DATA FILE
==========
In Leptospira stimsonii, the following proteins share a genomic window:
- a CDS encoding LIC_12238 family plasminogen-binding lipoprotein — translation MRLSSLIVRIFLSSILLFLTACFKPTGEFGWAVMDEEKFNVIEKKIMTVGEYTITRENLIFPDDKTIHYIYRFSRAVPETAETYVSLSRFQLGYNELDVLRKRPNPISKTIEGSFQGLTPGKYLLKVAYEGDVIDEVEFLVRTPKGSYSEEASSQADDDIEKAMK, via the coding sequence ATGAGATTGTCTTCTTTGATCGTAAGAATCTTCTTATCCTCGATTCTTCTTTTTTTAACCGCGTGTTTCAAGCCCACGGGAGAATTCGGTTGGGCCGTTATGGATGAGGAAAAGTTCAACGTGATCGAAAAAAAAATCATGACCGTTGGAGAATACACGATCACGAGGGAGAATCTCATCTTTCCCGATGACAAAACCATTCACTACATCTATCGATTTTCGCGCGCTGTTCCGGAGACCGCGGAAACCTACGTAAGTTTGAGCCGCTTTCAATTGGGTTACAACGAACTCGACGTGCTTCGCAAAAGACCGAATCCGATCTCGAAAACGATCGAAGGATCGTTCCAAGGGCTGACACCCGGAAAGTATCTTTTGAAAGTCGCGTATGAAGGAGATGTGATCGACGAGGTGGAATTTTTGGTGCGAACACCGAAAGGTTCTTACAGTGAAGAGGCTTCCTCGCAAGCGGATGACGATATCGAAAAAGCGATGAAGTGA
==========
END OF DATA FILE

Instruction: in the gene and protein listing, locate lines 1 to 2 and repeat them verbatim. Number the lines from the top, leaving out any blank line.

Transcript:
In Leptospira stimsonii, the following proteins share a genomic window:
- a CDS encoding LIC_12238 family plasminogen-binding lipoprotein — translation MRLSSLIVRIFLSSILLFLTACFKPTGEFGWAVMDEEKFNVIEKKIMTVGEYTITRENLIFPDDKTIHYIYRFSRAVPETAETYVSLSRFQLGYNELDVLRKRPNPISKTIEGSFQGLTPGKYLLKVAYEGDVIDEVEFLVRTPKGSYSEEASSQADDDIEKAMK, via the coding sequence ATGAGATTGTCTTCTTTGATCGTAAGAATCTTCTTATCCTCGATTCTTCTTTTTTTAACCGCGTGTTTCAAGCCCACGGGAGAATTCGGTTGGGCCGTTATGGATGAGGAAAAGTTCAACGTGATCGAAAAAAAAATCATGACCGTTGGAGAATACACGATCACGAGGGAGAATCTCATCTTTCCCGATGACAAAACCATTCACTACATCTATCGATTTTCGCGCGCTGTTCCGGAGACCGCGGAAACCTACGTAAGTTTGAGCCGCTTTCAATTGGGTTACAACGAACTCGACGTGCTTCGCAAAAGACCGAATCCGATCTCGAAAACGATCGAAGGATCGTTCCAAGGGCTGACACCCGGAAAGTATCTTTTGAAAGTCGCGTATGAAGGAGATGTGATCGACGAGGTGGAATTTTTGGTGCGAACACCGAAAGGTTCTTACAGTGAAGAGGCTTCCTCGCAAGCGGATGACGATATCGAAAAAGCGATGAAGTGA